Last night’s Federal Reserve action underlined the commitment of global monetary authorities’ to tackle the economic fallout from the virus. The Currency Market is opening steady from the move late on Friday night which no doubt lay behind the weekend decision. GBP a cent stronger versus USD but still sharply lower than London’s close. Markets overall highly nervous and equities selling off again.
After the worst drought since 1978, it’s been pouring with rain in Angola, and that means that the Zambezi River having been flowing at a comparative trickle has turned into a raging torrent 250 miles away but now coursing towards the Victoria Falls and the very under used hydro-electric dam in Lake Karina the largest man made reservoir in the world which will in turn generate plenty of electricity. At 3,307 cubic meters of water per second coming their way, people in Zimbabwe and Zambia are now sure of an end to the 18 hours a day that they have been without power.
New word on Friday and it applied to Bitcoin: halfening. It means if you hadn’t worked it out, that the price of Bitcoin in this case, halved in just 2 days from $8,000 to $3,914. Plucky buyers in Hong Kong took it back to $5,250 by lunchtime in Asia. If you were kicking yourself for not having bought and watched it up to $10,367 on Valentine’s Day, you might want to buy some. Or…you might not. Remember like any share if there is a dash to cash, all that valuation stuff goes out of the window. The added challenge with Bitcoin is that liquidity is not always forthcoming. Mind your eye.
That is of course if Asda is qualified to do so. While filling up with petrol on Friday, I noticed a man with two plastic cans at the pump opposite-unremarkable except that he was talking animatedly on his phone. The tannoy of the unmanned station squawked indignantly followed by the announcement that the use of phones was not permitted on the forecourt and that all pumps would be switched off on the grounds of safety. After 10 minutes an Asda employee arrived and castigated the man with the petrol cans for being on the phone and then told him that in any case cans were not permitted to be filled -also on the grounds of safety. Having brought the petrol station to a halt and with queues of irate Isle of Dogs motorists shouting the odds, plastic can man pushed off.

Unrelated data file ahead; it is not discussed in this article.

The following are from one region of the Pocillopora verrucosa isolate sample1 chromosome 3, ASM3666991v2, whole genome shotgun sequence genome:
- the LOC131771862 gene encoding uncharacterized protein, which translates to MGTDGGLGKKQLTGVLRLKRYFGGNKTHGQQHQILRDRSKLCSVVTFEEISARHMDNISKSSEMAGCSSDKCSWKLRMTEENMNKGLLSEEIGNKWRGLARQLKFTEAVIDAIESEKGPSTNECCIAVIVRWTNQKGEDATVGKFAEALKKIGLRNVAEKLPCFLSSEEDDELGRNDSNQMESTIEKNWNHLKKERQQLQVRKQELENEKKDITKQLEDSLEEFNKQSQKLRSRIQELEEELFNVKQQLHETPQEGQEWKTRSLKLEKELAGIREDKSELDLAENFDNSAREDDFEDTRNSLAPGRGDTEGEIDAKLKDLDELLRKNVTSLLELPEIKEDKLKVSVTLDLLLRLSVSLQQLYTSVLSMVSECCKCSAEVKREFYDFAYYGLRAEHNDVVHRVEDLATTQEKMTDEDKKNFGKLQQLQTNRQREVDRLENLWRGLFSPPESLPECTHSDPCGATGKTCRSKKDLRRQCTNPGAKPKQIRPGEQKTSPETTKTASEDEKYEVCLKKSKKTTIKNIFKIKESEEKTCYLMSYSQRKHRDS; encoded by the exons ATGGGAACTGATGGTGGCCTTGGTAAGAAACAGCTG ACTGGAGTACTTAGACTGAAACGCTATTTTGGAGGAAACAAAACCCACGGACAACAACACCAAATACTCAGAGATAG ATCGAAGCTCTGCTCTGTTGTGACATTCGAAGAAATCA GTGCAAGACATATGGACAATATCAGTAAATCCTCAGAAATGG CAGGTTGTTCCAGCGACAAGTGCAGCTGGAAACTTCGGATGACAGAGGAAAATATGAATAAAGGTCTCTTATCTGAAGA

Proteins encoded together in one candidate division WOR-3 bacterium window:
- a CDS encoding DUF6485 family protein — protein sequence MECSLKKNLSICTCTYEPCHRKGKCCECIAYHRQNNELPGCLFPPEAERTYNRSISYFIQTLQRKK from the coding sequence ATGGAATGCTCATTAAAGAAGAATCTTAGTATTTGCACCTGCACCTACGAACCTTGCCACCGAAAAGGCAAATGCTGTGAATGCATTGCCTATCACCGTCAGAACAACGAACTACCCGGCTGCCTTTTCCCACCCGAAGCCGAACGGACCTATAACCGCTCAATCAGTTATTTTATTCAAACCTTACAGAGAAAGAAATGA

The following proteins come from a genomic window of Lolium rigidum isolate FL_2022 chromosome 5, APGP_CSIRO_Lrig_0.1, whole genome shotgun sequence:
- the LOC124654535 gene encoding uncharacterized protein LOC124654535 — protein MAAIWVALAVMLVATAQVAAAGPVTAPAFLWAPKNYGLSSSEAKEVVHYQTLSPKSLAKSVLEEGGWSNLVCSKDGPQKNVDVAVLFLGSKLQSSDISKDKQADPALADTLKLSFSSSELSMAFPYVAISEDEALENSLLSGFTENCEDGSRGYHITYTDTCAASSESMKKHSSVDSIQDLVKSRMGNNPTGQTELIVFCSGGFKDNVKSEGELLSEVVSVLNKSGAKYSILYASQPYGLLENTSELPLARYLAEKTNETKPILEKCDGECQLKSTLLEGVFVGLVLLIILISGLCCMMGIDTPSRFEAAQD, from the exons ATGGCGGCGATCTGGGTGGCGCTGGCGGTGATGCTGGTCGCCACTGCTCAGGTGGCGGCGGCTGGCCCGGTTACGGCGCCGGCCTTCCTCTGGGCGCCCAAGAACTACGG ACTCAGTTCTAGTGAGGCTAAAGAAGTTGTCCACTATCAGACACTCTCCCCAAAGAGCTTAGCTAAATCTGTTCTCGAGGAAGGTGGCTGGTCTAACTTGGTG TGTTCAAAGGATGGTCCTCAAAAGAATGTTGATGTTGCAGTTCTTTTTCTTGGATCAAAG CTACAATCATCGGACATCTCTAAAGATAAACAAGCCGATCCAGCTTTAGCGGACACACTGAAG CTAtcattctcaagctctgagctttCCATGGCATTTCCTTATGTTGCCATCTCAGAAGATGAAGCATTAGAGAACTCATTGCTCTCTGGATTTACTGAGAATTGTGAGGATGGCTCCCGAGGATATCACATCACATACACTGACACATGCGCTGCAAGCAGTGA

The Asda employee said he was Happy to Help and being fully qualified to do so that he would re-set the system and the pumps would be working again shortly. With that he disappeared into a concrete safety bunker marked Entry Strictly Forbidden. Nothing happened for a time other than that the messaging on all the pumps flickered into life and now read : Out of Service. A further 20 minutes and I, having had enough, opened the bunker door to find the Asda employee punching numbers into the phone. You don’t know how to reset the system, do you? I said. He hung his head and admitted that he did not, and that he was unable to get through to Asda central control to get help.
The moral which is especially appropriate in these strange times, other than that one should leave immediately in similar circumstances, is that a disaster recovery plan should always be operated by er….qualified operators. Petrol? 114p if you are wondering. And yes having lost 30 minutes of my life I went up the road and paid 125p. Older, wiser and poorer for the Asda experience.
Discussion and Analysis by Humphrey Percy, Chairman and Founder